Sophie Daranyi, CEO of Omnicom Commerce Group and a UK council member of Effie Worldwide, on the future of commerce in a post-Covid world.
The pandemic has turned life and business upside down, challenged plans, and tested processes. In this context, companies need to seriously raise their game to be effective and succeed. The MENA Effie Thought-Leadership Program is your chance to Rise and Shine. Two mornings of sessions that will show you how to improve your performance and impress the Effie jury. Leading up to the event organized by Mediaquest on May 18-19, Communicate shares a series of thought-leadership pieces on what effectiveness in marketing means in 2021.
It’s interesting – ‘sales’ sometimes remains a dirty word – the bridesmaid to the strategic goals of brand building, emotional connection, and cultural relevance. Often, both award criteria and marketing theory posit a choice or trade-off between brand love and transactional efficacy – of course, both are essential for sustained brand success. But, in our Covid-19 defined times, a laser focus on transactional success has never been more important as scrutiny on investment, effectiveness, and return continue to intensify. As commerce and shopper continue to evolve, it’s worth considering how we can have a better, clearer discussion about performance, value, and impact.
Consumers shop and buy in a retail world without boundaries, and as awareness and conversion continue to merge, “commerce” and “omnichannel” have become ubiquitous terms. Most agencies and marketers would argue that everything we do is ultimately focused on driving sales but for those of us at the coal face of conversion, our success and failure are ultimately measured by increased purchase. During a recent shopper and commerce judging panel, there was a heated debate about whether some entries were in the right category, and the conclusion was that they had to clearly demonstrate ‘direct impact on purchase decision and sales’ vs. the indirect outcome of a broader campaign focused on awareness or consideration. And it is through this lens that commerce and shopper marketing are truly defined.
Until recently, ‘shopper marketing’ was often perceived to be at the tactical end of the marketing axis – I remember one old guard advertising agency colleague asking me “It’s just wobblers isn’t it”?” Yes, POS and effective merchandising are part of the mix, but hardly the defining tools of a multi-channel industry accelerated by perpetual purchase and technological transformation. As a result of these changes, shopper and commerce now need to move up the strategic ladder. What are some of the key aspects that need to come together to best impact commerce effectiveness?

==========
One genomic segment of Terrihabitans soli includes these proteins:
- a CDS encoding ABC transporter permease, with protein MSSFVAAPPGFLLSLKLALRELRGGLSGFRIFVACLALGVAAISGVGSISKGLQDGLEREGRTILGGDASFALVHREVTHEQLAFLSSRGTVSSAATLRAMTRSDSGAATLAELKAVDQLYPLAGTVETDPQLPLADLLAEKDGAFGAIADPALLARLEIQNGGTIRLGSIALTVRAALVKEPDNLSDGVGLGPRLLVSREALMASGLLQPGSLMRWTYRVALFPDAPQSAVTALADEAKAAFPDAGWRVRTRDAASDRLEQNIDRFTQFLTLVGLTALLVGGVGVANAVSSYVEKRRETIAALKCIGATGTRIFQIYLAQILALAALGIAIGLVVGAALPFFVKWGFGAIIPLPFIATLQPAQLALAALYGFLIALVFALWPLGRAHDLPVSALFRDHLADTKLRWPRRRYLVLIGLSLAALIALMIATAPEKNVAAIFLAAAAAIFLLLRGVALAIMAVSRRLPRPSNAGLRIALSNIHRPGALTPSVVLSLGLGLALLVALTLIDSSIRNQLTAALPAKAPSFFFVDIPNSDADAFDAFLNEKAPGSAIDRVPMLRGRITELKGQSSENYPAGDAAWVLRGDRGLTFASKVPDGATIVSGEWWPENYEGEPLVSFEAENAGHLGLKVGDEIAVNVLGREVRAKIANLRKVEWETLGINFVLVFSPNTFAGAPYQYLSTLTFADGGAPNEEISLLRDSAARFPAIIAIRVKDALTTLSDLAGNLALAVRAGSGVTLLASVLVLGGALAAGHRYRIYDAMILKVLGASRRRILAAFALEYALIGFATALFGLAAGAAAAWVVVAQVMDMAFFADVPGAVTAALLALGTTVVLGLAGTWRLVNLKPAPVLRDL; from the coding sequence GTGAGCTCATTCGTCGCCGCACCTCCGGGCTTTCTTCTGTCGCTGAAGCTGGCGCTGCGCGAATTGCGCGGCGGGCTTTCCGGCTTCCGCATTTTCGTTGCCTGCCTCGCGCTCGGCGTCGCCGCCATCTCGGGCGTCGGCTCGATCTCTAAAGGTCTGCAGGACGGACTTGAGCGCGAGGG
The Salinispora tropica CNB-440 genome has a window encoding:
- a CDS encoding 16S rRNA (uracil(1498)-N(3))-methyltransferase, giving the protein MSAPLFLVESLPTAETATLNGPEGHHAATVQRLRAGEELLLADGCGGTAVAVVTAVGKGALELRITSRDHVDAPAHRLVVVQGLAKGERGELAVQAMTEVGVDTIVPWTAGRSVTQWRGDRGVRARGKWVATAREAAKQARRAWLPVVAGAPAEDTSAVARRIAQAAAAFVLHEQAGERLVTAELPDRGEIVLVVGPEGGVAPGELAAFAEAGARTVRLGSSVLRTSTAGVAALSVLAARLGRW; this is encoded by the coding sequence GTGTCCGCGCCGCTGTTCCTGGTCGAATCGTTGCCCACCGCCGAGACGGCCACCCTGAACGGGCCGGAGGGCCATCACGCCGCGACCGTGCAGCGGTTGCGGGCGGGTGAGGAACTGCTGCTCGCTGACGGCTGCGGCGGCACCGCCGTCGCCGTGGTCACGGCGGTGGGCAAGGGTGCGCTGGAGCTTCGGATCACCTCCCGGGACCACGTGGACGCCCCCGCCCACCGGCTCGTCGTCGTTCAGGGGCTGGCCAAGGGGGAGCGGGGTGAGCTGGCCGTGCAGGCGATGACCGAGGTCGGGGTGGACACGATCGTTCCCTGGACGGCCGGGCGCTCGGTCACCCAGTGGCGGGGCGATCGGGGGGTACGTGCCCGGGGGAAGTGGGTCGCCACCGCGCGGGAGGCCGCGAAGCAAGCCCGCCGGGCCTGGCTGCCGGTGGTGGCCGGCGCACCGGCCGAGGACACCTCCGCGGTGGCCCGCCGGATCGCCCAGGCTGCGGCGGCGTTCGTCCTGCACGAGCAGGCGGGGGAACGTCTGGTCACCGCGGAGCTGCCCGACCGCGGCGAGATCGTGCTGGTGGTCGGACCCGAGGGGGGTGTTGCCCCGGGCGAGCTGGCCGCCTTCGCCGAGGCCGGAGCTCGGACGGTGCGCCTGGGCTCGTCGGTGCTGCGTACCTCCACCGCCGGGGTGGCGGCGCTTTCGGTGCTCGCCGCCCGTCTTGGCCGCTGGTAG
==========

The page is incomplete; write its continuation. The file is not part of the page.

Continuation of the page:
Omnichannel strategy. Everyone presents themselves as an omnichannel expert these days, but agency channel and client structural siloes often hamstring our ability to truly map and plan around consumer purchase behaviour. Successful commerce strategy is based on data-fuelled intelligence on shopper need-states, triggers, and the selection/deselection process – research, shortlisting and ultimately purchase and repurchase. Analyzing and mapping moments of potential and actual conversion across this non-linear journey through physical, digital, and social touchpoints, integrating paid, owned and earned content, is essential to drive the buy. Here again, siloes at an agency and client level hinder a touchpoint-agnostic planning process. Collaborative, channel-neutral and multi-platform strategy is the fundamental foundation for credible commerce planning. Achieving this requires new ways of working – embracing innovative structures, coordinated and results-based incentives, new, broader and shared KPis and investments in data, analytics and automation – which will require focused determination on both sides of the client and agency fence but the change of input will transform the output.